About ten years ago I composed the following poem entitled: A Nice Day.
The sky hangs high
Like a blue thing
With a bright yellow globe
And it seems to have been
A nice day.
It was a nice day too when I went to Paris in May 2005, the first time that I had visited Paris, or even France, or even the continent, or even anywhere outside the United Kingdom, for 20 years. After arriving at the truly crummy Terminal 3 at Charles de Gaulle Airport, I rather stupidly or inadvisedly or imprecariously took the bus instead of the train to the Gare de l'Est. We set off straight away, got onto a dual carriageway, and I thought that for once I'd made a good call. Wrong. We almost immediately turned off into a business park or industrial estate, stopped and picked up workers, stopped and picked up some more workers, stopped again and picked up yet more, then rejoined the dual carriageway, then left it again for another business park, stopped and picked up more workers, then again, then again, and seemed to repeat this charade endlessly, the bus filling up, then emptying, then filling up again, then emptying again as we very slowly made our way to Paris. We passed through a district which I am still certain had been the epicentre of riots, and finally arrived at the Gare de l'Est. My hotel website had notified me that this was the closest station to the hotel. They obviously hadn't heard of the Gard du Nord, which was, if not closer (there can't have been much in it), certainly a damn sight more convenient. (Assuming you were travelling from the airport, that is, which every guest at the hotel may not have been. Good point.)
The hotel was noisy throughout the night so that got no sleep and the next morning was pretty shattered. Checked out of hotel and was walking up the boulevard towards the Gare du Nord when the le gerant, also called le manager of the hotel came running up behind me.
"Did you pay bill?" he demanded in words to that effect.
"I paid with a voucher when I arrived", I informed him.
"Who did you give it to?" he wanted to know.
"I don't know. The Charlie that was on the desk last night".
He went back and I went forward to the railway station and took a crowded metro to the Gare de Lyon.
Ah, the gare de Lyon! The railway station where you get the train to Lyon. One night, over twenty years earlier, I'd been fairly drunk in a cafe nearby. It must have been 1981, the year of the inauguration of the TGV and the presidential election. Coluche was running for president, and I asked an aging Parisian over a glass of beaujolais (him) and whisky (me) what he thought of Coluche. Con was the word he used to describe him. The geezer had just won some money on the national lottery and had bought a ticket for the TGV, just for the thrill of being one of the first to travel on the new high speed train.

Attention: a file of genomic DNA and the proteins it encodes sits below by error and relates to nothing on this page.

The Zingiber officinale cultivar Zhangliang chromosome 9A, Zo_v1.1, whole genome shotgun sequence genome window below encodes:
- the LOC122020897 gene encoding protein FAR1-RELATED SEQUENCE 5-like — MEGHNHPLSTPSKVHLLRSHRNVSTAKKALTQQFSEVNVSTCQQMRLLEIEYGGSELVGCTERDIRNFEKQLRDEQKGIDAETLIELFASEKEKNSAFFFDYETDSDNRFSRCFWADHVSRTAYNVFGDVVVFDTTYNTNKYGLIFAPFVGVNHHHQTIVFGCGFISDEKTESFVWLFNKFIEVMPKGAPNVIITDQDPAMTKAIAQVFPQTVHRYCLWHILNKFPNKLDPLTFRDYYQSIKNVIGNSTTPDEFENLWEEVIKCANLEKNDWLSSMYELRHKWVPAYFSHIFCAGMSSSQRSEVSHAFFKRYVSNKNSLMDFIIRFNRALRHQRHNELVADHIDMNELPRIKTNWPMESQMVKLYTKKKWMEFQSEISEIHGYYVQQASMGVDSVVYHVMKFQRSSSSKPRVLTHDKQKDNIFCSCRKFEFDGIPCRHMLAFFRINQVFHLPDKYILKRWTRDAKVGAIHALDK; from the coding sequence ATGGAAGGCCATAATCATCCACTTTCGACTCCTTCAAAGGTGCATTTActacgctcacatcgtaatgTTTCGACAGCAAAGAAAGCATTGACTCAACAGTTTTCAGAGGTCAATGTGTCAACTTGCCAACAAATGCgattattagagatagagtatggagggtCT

Coluche never got elected, which is a pity, as he seemed to be on the right track with quotes like this:
La moitié des hommes politiques sont bons à rien. Les autres sont prêt à tout.
So anyway on this occasion in 2005, I got out from the railway station and up to the concourse. I wanted to see the boulevard outside the station which I had photographed in 1981 or 1982. And sure enough it was still there! And just like it looked over twenty years earlier - even the pedestrian crossing!! So I took another photo for the record and set out along the boulevard in the direction of the Seine.
I crossed the river in the vicinity of the Gare d'Austerlitz, and then walked along the bank of the river as far as Notre Dame. On a bridge over the Seine a lady tried to con me with the old "Monsieur-is-this-your-ring-I-found-lying-on-the-ground-let-me-put-it-on-you-zut!-it-fits!-you-must-never-take-that-ring-off-it-is-your-lucky-ring-please-can I-have-twenty-euros" routine. I told her to get stuffed and she asked for the ring back.
Passed into the Tuilleries gardens, where the aristos had their heads kindly removed for them by the Revolution. Crossed over to Concorde and past the fountain where Tony "Hasn't it turned out nice again?" Hancock walked in the film The Rebel. Then up the Champs Elysee to the Arc de Triomphe, then vaguely to the right and up that way to the Boulevard des Batignolles and thence the Place de Clichy, the former stomping ground of Louis-Ferdinand Celine. Had a meal in a restaurant at the square and snuck out without leaving a tip.......I had no change, so shoot me!!
Went back to Paris in September 2006, this time staying in a hotel at Porte de Clignancourt. On the Metro from the Gare du Nord one of the local Charlies tried to pick my pocket.......my shoulder bag actually. Last stayed at Clignancourt in '81 or '82, back in the old century, and remember drinking in a bar near the exit to the metro station. I ordered a gin and the barman brought the bottle to the counter. He read from the label: "Lon-don gin. Lon-don? C'est en Ecosse, n'est-ce pas?" No such amusing bavardage this time, just a quick gander at the city from the basilica of the Sacre Coeur, dinner at Pizza Hut, then a ramble around Paris before heading for the airport in the evening or late afternoon. Was it this trip that the plane was several hours late or the previous one? Whatever, it was seriously delayed, and there was high profile security at the airport because of an incident at Heathrow (I think) not long before.
And so ended my excursions to Paris. Haven't been back since, probably never will, and quite frankly, I don't really care. "Paris, some people quiver at the mere mention of your name. Well, let me tell you, buster, j'en suis pas un."